JOHNNY MARR Call The Comet
The ex-Smith’s most powerful solo LP yet. By Stephen Troussé 8/10
In Set The Boy Free, his brisk, bullish autobiography published in 2016, there’s a great photo of Johnny Marr from 1981 or 1982, still working at X-Clothes in Manchester, but clearly already in the green room of pop history. He’s posed immaculately in the corner, dressed head to toe in Wild One leather, eyeing the camera with teenage Brando defiance, as if demanding of the nascent ’80s pop scene, “Well, whaddya got?”
The teenage Marr was a musician of freakish facility: you can easily imagine alternative ’80s timelines where he led a Factory avant-funk act, fingerpicked his way through a Pentangular folk career or crafted immaculate scally sophistipop
à la The Pale Fountains. But it’s the Johnny Marr in this photo that you can imagine has been biding his time to record Call The
Comet, his third, most powerful and most cohesive solo record yet.
In a funny way it’s an album of BIG MUSIC, a peer of the Bunnymen’s Heaven
Up Here, Simple Mind’s Empires And Dance, the John McGeoch of the Banshees’ Juju and Magazine’s The Correct Use Of
Soap. If The Messenger and Playland saw him dedicated to writing precisely concise and askew new-wave post-punk pop, and occasionally giving the impression he would very much have liked to compose
the first Franz Ferdinand album, here he gives free rein to a more grandiose spirit, channelling some of the sublime scale of his soundtrack work with Hans Zimmer.
“Rise” sets the Olympian tone, sounding uncannily like the theme tune for Sky’s
Super Sunday as it might be performed in the future dystopia of Diamond Dogs: “Now here they come, it’s the dawn of the dogs/They howl and they howl and they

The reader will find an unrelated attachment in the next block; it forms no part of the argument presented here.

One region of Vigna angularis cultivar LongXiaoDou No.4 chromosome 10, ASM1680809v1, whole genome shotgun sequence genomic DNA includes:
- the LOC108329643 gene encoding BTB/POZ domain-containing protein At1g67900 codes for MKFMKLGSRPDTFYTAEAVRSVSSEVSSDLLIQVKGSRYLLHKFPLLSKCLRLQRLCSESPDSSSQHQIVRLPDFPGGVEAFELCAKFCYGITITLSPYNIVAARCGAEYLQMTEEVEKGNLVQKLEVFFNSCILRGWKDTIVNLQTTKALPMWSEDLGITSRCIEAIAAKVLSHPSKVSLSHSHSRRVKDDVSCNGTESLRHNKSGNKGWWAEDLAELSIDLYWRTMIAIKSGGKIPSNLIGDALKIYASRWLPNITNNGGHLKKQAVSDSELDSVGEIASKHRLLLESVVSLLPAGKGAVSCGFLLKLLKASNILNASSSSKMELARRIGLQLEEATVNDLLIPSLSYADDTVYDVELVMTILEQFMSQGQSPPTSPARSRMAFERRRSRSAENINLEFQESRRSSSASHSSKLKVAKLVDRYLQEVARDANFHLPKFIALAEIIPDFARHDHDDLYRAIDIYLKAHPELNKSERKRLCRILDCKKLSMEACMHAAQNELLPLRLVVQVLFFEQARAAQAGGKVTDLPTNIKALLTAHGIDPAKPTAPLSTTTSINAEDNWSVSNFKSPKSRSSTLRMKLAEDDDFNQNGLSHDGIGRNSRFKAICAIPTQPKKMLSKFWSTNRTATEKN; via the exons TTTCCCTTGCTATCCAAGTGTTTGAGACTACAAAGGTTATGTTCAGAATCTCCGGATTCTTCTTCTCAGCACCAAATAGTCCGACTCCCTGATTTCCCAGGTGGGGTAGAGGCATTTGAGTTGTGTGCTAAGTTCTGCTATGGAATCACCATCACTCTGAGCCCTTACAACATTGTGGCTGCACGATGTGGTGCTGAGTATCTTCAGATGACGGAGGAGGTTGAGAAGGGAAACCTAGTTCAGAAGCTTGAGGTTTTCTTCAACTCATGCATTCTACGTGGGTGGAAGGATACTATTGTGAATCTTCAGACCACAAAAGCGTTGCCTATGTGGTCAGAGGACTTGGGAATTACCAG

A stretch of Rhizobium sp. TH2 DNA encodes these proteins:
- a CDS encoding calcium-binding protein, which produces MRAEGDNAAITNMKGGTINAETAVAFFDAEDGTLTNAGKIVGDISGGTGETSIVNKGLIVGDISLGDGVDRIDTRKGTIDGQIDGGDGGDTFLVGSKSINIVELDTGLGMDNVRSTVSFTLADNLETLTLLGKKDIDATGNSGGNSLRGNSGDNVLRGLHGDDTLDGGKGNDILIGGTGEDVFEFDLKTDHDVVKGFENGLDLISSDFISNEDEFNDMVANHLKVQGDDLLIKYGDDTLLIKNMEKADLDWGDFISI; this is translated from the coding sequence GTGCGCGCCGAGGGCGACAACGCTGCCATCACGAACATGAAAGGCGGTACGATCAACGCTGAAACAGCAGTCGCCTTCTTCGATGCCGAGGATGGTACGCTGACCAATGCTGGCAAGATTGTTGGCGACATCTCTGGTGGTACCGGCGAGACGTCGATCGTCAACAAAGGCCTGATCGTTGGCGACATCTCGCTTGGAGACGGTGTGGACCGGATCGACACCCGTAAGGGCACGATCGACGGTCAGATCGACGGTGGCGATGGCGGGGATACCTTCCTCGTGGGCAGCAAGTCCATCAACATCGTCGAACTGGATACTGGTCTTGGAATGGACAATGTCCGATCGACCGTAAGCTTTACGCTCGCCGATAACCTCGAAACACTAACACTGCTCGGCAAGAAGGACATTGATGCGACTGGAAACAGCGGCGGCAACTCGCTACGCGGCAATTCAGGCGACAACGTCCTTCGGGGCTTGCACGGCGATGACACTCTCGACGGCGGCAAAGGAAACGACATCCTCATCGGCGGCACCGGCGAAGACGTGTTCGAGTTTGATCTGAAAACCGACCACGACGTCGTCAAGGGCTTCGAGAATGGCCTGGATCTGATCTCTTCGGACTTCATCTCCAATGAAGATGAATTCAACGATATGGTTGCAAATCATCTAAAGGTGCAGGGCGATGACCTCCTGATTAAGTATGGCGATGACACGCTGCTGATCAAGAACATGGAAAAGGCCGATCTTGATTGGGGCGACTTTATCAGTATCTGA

never let up.” Lead single “The Tracers” ups the tempo and intensity, evoking that mid-’80s moment when new Order (“Sunrise”), the Banshees (“Cities In Dust”) and even Killing Joke and Sisters of Mercy mapped out a magnificent cinemascope gothic pop. It may be possible to tease out the threads of some sci-fi album concept in the lyrics (“Tracers know we’ve lost our way/Take all the love we’ve lost and scattered”), but in truth the track, and the album, are most thrilling when Marr simply surfs the scintillating waves of guitar with wordless sighs and woo-hoos. Indeed at times it’s tempting to imagine an entirely wordless, shoegaze instrumental version of the album.
Even after three solo albums, it’s fair to say that Marr still doesn’t seem like a natural frontman. In football terms, fronting his own band requires him to be a kind of deep-lying false nine, or, like Roberto Firmino, one of those players who strive to be everywhere on the pitch at once. You sense he might be more comfortable as David Silva, masterfully conducting play from the middle of the park.
In conversation with Bernard Butler last year for a radio show on the reissue of The
Queen Is Dead, Marr talked about how the relatively unheralded “never Had no One Ever” was in fact the key to the whole record, distilled from a memory of playing along to “I need Somebody” from Raw
Power in his bedroom, illuminated by the moon and the streetlights. That lonely sodium streetlight sound – his equivalent of Dylan’s wild mercury – is all over Call
The Comet, notably on the bloodcurdling solo of “Hey Angel” and the stark acoustic strum of “Day In Day Out”. But, though he’s now an assured singer, Johnny is no Iggy. There’s no shame in that – nobody else is either. But unlike Siouxsie or Ian McCulloch or even Bernard Sumner, he can’t coast through a song on vocal charisma alone. It might be best to appreciate Call The
Comet as a sublime soundtrack, possibly the most atmospheric, widescreen guitar album you’ll hear all year: from the haunted shimmer of “Hi Hello” to the cracked Bowie of “Actor-Attractor”, from the Simple Minds stadium futurism of “Spiral Cities” to the coruscating Banshee screech of “My Eternal” and the spectacular sunset of “A Different Gun”. It feels very consciously the third part of Marr’s modern Manchester trilogy: if The Messenger revisited his Wythenshawe street-urchin ambition and Playland critiqued the cosmetic glitter of the 21st-century metropolis, then despite everything, here he’s dreaming of a better world. With maybe only Paul Weller as a peer, he’s still refusing to look back, to reform, to trade on his awesome back pages. Almost 40 years on, he’s still unmistakeably the cocksure kid from that ’80s clothes shop making his own demands on the future.